The film takes place primarily in the Server-verse, which is a computerized cross between “Tune World” and the human world. Here, characters (human and cartoon alike) are shot, smashed, blown up, squished, dropped, kicked and punched without suffering any real injury. (Even when characters do appear hurt and say, “Ow,” their bruises are healed by the next scene. And Bugs points out that as a cartoon, he can’t die.) One character does appear to be on the verge of dying at one point, but later returns no worse for wear.
LeBron attempts to tackle Al G. to the ground but fails since Al isn’t corporeal. And Al calls out LeBron for his aggression. (Ironically, they shift roles by the end of the film with Al G. mimicking Indiana University coach Bob Knight by throwing a chair out on the court.)
A human boy is hit in the face with basketballs several times in scenes played for laughs. (He’s unharmed.) Sylvester the cat spits up a live Tweety Bird, who was apparently swallowed by Sylvester some unspecified amount of time before. The Roadrunner is tied up and served to Wiley E. Coyote on a silver platter and Wiley almost eats him. Daffy Duck is also smacked upside the head by someone.
We hear a few uses each of “h—” and “d–n.” There is also about five seconds’ worth of bleeping when Al G. starts swearing at his team. Someone exclaims “Son of a glitch!” We also hear a few unfinished uses of “What the … !” “Dang,” “sucks” and “freaking” turn up, too. God’s name is misused twice.
Granny (one of the Looney Tunes) drinks several martinis. Another is shown next to a stack of empty mugs and is obviously drunk. One character polishes a beer mug at a saloon, but we don’t see any drinks actually being served.
Al G. is ambitious to an unhealthy point. He repeatedly searches for the recognition and respect he thinks he deserves. But rather than earning it through fair play, he resorts to kidnapping, lying, cheating, stealing and even deleting cartoons (which is about as close to death as a cartoon character can get). Furthermore, he sucks people from around the globe into the Server-verse (via LeBron’s social media accounts) and threatens to imprison them there forever if the Tune Squad loses.
Al G. is genuinely hurt when LeBron and the executives at Warner Bros. call his ideas “stupid.” However, he is similarly mean, calling the Looney Tunes “rejects.” And when Dom discovers Al’s deceit and leaves, Al G. insults the boy, telling him that LeBron was right for not supporting Dom’s dreams.
Dom is sometimes rude to his father, talking back and disobeying him.
As mentioned, we see visual references to many other Warner Bros. properties that are either R- or M-rated. In addition to those listed above, we see characters from IT (Pennywise the clown), A Clockwork Orange and the dreaded White Walkers from Game of Thrones.
Bugs tricks a fellow cartoon and steals his spaceship. Daffy Duck films himself “saving” a runaway train—in reality, he caused the incident so he could trick studio execs into believing he was a hero. Characters lie.
I’m going to give credit where credit is due. Space Jam: A New Legacy is a fun, mostly family-friendly film.
It illustrates a lovely father-son redemption story. LeBron was so focused on ensuring the success of his children (and his own legacy), that he never paused to find out if his kids even wanted to follow in his footsteps. But despite his early shortcomings, he never forgets what’s most important: family.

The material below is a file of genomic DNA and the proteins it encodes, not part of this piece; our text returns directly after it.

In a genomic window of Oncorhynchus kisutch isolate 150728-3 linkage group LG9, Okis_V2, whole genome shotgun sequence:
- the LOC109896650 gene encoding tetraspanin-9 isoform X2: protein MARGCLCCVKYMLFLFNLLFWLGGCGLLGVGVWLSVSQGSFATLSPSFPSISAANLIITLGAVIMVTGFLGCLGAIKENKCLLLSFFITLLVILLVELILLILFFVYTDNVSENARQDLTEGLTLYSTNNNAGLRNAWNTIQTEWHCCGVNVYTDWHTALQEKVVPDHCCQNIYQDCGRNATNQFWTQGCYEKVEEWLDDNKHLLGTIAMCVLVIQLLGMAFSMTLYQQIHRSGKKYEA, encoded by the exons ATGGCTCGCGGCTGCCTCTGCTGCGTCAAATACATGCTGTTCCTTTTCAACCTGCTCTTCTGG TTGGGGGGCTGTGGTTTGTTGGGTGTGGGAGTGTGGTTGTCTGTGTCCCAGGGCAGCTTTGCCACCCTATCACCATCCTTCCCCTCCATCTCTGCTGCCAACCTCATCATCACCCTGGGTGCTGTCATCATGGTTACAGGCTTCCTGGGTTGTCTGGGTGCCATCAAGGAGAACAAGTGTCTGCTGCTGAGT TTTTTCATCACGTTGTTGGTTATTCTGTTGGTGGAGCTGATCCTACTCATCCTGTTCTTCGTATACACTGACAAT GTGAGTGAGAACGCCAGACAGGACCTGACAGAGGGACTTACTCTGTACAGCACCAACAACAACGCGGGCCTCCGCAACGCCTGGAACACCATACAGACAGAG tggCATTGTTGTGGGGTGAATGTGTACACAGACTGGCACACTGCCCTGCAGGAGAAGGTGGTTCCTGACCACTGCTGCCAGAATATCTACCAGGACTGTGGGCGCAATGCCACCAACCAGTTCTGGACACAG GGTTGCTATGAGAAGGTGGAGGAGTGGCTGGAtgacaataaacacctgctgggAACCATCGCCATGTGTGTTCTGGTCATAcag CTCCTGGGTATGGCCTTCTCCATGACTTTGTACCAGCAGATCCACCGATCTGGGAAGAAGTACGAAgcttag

LeBron chases after Dom and does everything he can to save his son from Al G. And while he does this, he continues to try to connect with the boy on an emotional and relational level. That included admitting that his well-intended emphasis on pushing Dom to be a better basketball player came at the expense to actually listening to what Dom was passionate about.
It takes some hard work to succeed (much like basketball). And in the end, he realizes that Dom doesn’t have to be exactly like him to be happy, healthy and successful.
Those elements are definitely strong here. But the film isn’t as squeaky clean as it could have been. Language, while mild, is still present. And since Looney Tunes have always been able to entertain families without resorting to profanity, that small detail is actually quite disappointing.
Furthermore, there are references to other Warner Bros. films that feel gross and unnecessary. What child has seen A Clockwork Orange? Most adults haven’t even seen that film (and for good reason), so putting in that Easter egg for the parents bringing their kids to the film seems really gratuitous. Seriously, what’s up with that, Doc?
Those issues won’t be deal-killers for many families, but they are mildly disappointing in a film that otherwise has so much going for it. This sequel to the 1996 film is way more family focused and teaches a great lesson, especially to dads, about the value of investing in your child’s interests, making it a film that most families can enjoy without too many caveats.
Emily studied film and writing when she was in college. And when she isn’t being way too competitive while playing board games, she enjoys food, sleep, and indulging in her “nerdom,” which is the collective fan cultures of everything she loves, such as Star Wars and Lord of the Rings.